It's been another big week in the land of Brexit as European Council president Donald Tusk caused controversy for his 'hell' comment.

The situation prompted a lot of fury and uproar from Brexiteers but some felt that he was justified to say what he said.

Another person who agreed that he had every right to say comments along those lines is The Times columnist Hugo Rifkind.

Appearing on BBC Question Time on Thursday night Rifkind defended Tusk and used an interesting analogy to describe Brexiteers.

Speaking in Motherwell, Scotland, Rifkind said:

Senior British Conservative politicians, in recent months, have likened the EU to the Soviet Union and more recently Nazi Germany so I think Donald Tusk is fairly restrained.

His views of how Brexiteers have been behaving, I was thinking about this, it's kinda like when you are on a train and there is a child who is screaming and there is a parent there who doesn't really care and is going 'look, this is everybody's problem.'

That kinda seems to be the Brexiteer approach to bringing about Brexit is to decide that it is for everyone to deal with, everyone in the EU. We've all got to come together and solve this problem.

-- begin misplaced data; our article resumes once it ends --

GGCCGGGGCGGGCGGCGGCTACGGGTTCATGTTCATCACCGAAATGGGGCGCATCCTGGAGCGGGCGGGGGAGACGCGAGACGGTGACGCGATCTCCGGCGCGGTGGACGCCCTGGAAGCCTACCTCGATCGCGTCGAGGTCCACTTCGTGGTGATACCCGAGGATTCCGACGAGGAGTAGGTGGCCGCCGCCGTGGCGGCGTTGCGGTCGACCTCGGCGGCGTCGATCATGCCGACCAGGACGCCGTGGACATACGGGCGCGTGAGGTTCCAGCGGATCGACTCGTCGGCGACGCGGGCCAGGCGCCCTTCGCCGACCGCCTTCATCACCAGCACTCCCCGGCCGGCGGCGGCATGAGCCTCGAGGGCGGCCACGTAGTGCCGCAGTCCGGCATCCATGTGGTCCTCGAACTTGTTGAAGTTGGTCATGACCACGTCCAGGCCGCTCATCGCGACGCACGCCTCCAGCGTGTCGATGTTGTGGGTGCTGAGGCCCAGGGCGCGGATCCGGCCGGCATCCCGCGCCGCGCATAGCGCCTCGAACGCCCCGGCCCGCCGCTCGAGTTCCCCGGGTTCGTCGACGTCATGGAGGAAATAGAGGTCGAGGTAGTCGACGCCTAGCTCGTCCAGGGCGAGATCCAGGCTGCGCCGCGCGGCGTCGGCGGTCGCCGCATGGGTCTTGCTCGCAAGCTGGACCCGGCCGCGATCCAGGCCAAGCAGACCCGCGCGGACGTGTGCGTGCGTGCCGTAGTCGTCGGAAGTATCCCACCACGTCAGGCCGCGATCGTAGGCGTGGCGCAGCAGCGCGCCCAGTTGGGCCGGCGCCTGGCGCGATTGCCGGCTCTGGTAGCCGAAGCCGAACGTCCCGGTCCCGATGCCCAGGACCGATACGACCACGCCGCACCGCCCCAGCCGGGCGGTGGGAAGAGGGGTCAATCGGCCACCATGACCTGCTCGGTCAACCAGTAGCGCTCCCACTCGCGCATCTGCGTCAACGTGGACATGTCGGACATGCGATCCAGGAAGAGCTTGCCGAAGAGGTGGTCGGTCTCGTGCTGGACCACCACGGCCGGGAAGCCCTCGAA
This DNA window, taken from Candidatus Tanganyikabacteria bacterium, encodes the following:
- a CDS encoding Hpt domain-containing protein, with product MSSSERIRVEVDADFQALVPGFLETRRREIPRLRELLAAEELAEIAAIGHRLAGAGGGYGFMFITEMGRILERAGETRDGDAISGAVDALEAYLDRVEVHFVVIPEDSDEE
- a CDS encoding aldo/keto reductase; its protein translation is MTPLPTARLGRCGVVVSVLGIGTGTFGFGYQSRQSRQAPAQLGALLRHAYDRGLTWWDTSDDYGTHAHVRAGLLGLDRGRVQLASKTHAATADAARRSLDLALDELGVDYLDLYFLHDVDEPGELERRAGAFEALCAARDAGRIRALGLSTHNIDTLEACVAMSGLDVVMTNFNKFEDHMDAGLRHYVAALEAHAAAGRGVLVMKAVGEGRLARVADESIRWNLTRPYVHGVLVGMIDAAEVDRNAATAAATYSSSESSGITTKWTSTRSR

They are quite justified to say 'no, this is Britain's problem. This is a thing that Britain has inflicted on the block. It's a problem for Britain to solve.'

The Brexiteer approach from the outset has been to call for this thing, to campaign for this thing and then expect for all the problems that it raises to be identified and solved by other people.

Then when you have a government that tries to solve them they go 'well, not like that' but still never acknowledging ownership of the fact the problem exists, never accepting responsibility for the problem that exists.

I'm not surprised that Donald Tusk is astonished at there behaviour because so am I.

Rifkind's comment was greeted with a round of applause by the audience and has also garnered praise on Twitter.

Keep reading...Show less
Please log in or register to upvote this article
The Conversation (0)